JEFFERSON CITY – In a bill discussed by state lawmakers this week, school districts would have a mandate to notify parents if the districts decide not to designate and arm certain teachers or staff members.

HB 2232, also known as the Safe Schools Act,and sponsored by Rep. Robert Ross, R-Yukon, would also require schools to post a sign that states, “under Missouri law, this school and its staff are authorized to meet threats to student safety with deadly force if necessary,” if they decide to arm employees.

Previous legislation already allows Missouri school districts to designate and train certain staff members to carry concealed weapons, and a specific training process has already been outlined.

Because not all school districts are taking advantage of the ability to arm their staffs, and given the events that have happened around the country, “at the bare minimum, I would love to have one of these signs at every one of our schools, regardless of whether they are actually arming designated teachers,” Ross said.

The rationale behind the required signs comes in the wake of the Parkland, Florida, school shooting where 17 people were killed, sparking a national movement to amend gun legislation. It also prompted President Donald Trump to call for raising the age to purchase a firearm.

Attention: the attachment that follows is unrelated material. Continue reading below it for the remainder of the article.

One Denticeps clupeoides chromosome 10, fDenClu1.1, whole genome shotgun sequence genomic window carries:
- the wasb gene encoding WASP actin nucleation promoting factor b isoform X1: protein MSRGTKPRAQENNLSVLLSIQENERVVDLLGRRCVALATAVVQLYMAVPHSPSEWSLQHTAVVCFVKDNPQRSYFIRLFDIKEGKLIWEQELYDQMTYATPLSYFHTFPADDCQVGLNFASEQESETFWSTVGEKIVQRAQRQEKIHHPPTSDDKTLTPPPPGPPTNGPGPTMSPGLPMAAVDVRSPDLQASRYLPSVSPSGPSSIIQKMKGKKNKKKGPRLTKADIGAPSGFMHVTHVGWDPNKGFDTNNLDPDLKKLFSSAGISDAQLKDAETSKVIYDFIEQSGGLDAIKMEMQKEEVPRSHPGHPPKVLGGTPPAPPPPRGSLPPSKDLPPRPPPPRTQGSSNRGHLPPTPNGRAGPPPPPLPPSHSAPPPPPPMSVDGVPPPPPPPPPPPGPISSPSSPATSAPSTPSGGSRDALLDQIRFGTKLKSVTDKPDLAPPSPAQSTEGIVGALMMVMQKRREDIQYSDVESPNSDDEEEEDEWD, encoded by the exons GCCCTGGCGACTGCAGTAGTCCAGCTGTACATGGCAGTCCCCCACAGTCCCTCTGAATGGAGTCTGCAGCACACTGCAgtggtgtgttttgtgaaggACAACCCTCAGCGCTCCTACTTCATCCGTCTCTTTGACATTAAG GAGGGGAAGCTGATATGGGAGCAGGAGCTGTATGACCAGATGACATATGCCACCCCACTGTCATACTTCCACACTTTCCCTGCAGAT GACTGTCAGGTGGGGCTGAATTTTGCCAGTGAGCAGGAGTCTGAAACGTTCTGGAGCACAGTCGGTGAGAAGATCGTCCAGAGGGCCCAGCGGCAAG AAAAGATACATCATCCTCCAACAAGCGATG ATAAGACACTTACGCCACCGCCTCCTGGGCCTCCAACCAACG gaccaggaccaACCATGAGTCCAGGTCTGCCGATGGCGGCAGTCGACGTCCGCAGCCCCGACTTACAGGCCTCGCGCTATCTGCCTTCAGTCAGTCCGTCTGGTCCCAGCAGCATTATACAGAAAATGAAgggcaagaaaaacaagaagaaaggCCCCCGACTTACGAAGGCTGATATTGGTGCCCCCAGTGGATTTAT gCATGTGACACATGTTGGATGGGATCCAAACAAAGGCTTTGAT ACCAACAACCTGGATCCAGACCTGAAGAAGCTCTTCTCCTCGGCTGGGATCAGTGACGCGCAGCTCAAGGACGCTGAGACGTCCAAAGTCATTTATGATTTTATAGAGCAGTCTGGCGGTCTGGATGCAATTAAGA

However, Trump recently backpedaled on raising the age limit, and instead is focusing on arming teachers in schools nationwide, a solution also proposed by Secretary of Education Betsy DeVos.

Previous legislation also prevented the Sunshine Law from releasing the names of the teachers able to carry gunsto prevent people from being able to determine who’s qualified to carry, Ross said.

Another bill, HB 1382, discussed by House members and sponsored by Rep. Rocky Miller, R-Lake Ozark, would allow concealed carry in a house of worship without explicit permission from the facility.

The bill also requires houses of worship that do not allow guns to post a sign that indicates “no guns allowed.” By default, conceal and carry permit holders would be able to have guns unless the houses of worship explicitly said they could not.

HB 2276, a bill that gives judges the ability to take away violent individuals’ guns, as well as revoke their right to buy more, was amended and passed through the committee as well.

Supervising editor is Mark Horvit, horvitm@missouri.edu.

  • State Government reporter. Reach me on my cell: (913) 909-6133

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